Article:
Mamie Gummer Stole My Heart, Then Sewed It Back Into My Chest, In Emily Owens, M.D.

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I've never been a fan of medical shows. It's partially because I'm squeamish. There needs to be some way for TV shows to warn their viewers that an upsetting shot is approaching. Is there an app for that yet? I also get stressed out watching doctors on the job. There's so much running and frantic yelling. Not only does it make me anxious; it also makes me feel ashamed that I'm sitting on the couch eating fun size candy bars two weeks before Halloween.

However, something rare happened when I saw the Emily Owens, M.D. promos on The CW. I couldn't wait to watch it. I was mostly interested in the show's star, Mamie Gummer.

I'm just going to get this out there now, because it's practically obligatory. Mamie Gummer is the daughter of Meryl Streep. That's right, the same Meryl Streep who practically has a space reserved for her in the Best Actress category at the Oscars every year, who wears a cozy wrap sweater like no one else can, and who manages to make that “Oh, little ol' me?” face endearing and not groan-worthy. (I'm looking at you, Taylor Swift.)

But I'm not here to compare Gummer to her mom (Let's be honest, no one stands a chance against Meryl), because the young actress holds her own. In short, she's hilarious and adorable and relatable, and I want to be her best friend.

Gummer plays Emily Owens, an intern at Denver Memorial Hospital, where she is embarrassed to cross paths with not only her med school crush Will (Justin Hartley), but her high school nemesis Cassandra (Aja Naomi King). Emily handles the stressful situation through a voiceover which alternates between inner monologue and narration. Usually, I think voiceovers are unnecessary and corny. Why not just show us what's happening or what characters feel? In this case, the voiceover is one of my favorite parts of the show, because Gummer performs it so well. She doesn't sound like she's reading from a script in a recording booth a month after shooting a scene, sipping from her Starbucks cup in between sentences. Her delivery is funny and vibrant, and the thoughts really sound as if they're happening in her head at that moment.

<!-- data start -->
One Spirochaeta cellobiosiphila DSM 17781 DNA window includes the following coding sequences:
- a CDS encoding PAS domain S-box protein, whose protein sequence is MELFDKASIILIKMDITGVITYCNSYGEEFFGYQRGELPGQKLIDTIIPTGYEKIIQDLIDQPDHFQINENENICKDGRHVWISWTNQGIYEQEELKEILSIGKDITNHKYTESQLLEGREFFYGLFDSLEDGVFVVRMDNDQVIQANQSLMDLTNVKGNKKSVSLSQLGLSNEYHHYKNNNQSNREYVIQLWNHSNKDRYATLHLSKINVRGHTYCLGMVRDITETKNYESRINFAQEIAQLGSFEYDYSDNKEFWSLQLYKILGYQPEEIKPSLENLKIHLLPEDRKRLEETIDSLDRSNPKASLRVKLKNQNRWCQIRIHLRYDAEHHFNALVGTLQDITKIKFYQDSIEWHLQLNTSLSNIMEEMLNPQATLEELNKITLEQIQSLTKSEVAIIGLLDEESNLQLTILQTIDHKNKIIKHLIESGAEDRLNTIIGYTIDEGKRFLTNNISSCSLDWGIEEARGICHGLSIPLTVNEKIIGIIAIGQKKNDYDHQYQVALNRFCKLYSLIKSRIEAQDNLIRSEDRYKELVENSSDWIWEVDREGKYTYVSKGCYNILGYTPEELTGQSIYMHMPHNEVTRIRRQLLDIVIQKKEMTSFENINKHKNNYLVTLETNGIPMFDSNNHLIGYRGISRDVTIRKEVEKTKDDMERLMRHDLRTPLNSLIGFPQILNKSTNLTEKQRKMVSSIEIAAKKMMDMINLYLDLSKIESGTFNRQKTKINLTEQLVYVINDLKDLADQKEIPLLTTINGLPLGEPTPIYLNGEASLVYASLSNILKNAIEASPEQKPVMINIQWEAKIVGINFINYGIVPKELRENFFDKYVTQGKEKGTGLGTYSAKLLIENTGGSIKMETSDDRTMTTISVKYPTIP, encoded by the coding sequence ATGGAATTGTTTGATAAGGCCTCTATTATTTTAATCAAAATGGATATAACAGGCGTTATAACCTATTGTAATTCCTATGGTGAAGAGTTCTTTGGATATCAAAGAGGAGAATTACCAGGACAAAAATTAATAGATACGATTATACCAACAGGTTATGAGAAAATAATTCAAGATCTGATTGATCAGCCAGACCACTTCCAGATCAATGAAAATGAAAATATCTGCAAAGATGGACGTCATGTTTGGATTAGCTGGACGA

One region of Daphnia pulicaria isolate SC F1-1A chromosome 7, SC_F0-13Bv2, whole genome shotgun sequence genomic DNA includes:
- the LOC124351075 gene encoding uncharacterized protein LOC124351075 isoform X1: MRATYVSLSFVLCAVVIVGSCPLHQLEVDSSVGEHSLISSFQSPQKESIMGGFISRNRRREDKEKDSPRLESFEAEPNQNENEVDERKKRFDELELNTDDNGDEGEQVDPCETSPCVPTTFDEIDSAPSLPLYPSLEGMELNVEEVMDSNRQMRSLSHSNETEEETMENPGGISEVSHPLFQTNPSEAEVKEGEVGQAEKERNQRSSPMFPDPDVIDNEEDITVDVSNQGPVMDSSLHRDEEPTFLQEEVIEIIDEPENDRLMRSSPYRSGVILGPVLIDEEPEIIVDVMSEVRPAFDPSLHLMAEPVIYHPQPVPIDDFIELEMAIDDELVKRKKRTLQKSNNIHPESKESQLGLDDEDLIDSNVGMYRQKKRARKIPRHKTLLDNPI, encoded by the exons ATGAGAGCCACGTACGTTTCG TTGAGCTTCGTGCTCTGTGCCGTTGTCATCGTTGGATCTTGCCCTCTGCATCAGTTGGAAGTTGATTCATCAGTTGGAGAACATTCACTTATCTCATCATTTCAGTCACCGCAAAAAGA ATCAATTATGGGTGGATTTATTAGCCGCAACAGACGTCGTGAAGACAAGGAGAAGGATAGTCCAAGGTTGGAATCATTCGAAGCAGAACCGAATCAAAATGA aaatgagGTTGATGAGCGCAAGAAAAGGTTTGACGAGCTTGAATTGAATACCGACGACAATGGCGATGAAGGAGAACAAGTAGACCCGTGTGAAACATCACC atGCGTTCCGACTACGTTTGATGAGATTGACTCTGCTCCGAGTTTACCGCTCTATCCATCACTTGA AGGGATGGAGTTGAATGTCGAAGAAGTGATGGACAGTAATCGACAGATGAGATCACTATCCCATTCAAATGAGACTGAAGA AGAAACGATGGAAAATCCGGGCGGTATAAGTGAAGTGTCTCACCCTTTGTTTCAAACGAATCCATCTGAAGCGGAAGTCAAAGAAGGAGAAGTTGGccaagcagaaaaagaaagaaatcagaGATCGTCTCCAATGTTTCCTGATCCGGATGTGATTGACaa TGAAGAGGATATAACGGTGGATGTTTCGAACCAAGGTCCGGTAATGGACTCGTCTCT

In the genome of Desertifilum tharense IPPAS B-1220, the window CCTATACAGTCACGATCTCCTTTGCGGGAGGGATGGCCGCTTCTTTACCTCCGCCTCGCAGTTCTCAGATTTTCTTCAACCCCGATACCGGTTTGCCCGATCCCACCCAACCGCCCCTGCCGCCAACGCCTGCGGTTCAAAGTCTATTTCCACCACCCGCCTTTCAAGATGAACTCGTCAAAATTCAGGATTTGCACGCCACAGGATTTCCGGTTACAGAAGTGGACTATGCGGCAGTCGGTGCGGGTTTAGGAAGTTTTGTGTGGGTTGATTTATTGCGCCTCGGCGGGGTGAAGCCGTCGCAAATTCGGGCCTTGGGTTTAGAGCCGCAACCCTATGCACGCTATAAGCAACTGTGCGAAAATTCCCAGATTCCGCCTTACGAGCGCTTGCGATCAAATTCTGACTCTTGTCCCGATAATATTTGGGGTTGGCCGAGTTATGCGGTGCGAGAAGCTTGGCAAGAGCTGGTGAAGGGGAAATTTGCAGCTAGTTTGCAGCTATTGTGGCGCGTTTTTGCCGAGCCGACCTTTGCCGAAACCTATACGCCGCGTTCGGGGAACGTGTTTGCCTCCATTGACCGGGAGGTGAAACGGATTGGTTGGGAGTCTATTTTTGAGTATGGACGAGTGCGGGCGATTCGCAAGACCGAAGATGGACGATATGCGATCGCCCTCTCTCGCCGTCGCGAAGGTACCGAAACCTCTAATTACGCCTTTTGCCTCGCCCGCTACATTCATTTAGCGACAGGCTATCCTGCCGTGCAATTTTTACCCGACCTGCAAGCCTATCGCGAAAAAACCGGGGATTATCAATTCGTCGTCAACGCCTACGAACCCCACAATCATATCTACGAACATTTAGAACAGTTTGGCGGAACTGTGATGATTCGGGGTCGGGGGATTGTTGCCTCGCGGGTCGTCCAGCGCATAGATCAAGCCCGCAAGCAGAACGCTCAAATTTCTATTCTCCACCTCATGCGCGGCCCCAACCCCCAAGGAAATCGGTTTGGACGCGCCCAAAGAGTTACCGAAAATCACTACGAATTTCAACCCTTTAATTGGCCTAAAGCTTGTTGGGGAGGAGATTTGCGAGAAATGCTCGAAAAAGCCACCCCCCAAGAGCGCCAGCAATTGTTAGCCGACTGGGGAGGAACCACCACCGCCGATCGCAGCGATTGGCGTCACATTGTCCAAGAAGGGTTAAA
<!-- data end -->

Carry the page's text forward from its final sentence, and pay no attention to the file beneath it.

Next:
The quirky writing doesn't hurt, either, of course. Jennie Snyder Urman, who created the show and wrote the pilot (and who also wrote for the very witty Gilmore Girls), uses smile-inducing words like “ooky” and gives Emily clever phrases to say, like “wicked bitch of the west wing” to describe Cassandra.

Mamie Gummer is such a natural, nuanced actress. I marvel at her ability to adorn her delivery with subtle facial expressions and different tones of voice which say so much more than her words alone can. I'm convinced she could read any page of dialogue and make me fall in love with her.

Granted, the show as a whole features a lot of overused plotlines. Of course there is a revered, experienced doctor (played by Necar Zadegan) with no bedside manner who begrudgingly accepts the new intern's unorthodox approach to medicine. Of course Emily's nemesis tells a story from her past that makes her sympathetic. And of course there's that age-old juggling of work and romance.

But there's Mamie. And there's a sweet doctor (Michael Rady) who likes her and a fun friend (Kelly McCreary) for her to confide in. And there's Mamie.

Mamie Gummer carried this pilot, and if she carries the show for seasons to come, I'll be there scurrying behind her, showering her with compliments and asking her if she needs anything. A glass of water? Someone to hang out with at the mall? A plus-one to her mom's birthday party?

(Photo: Joy Hog)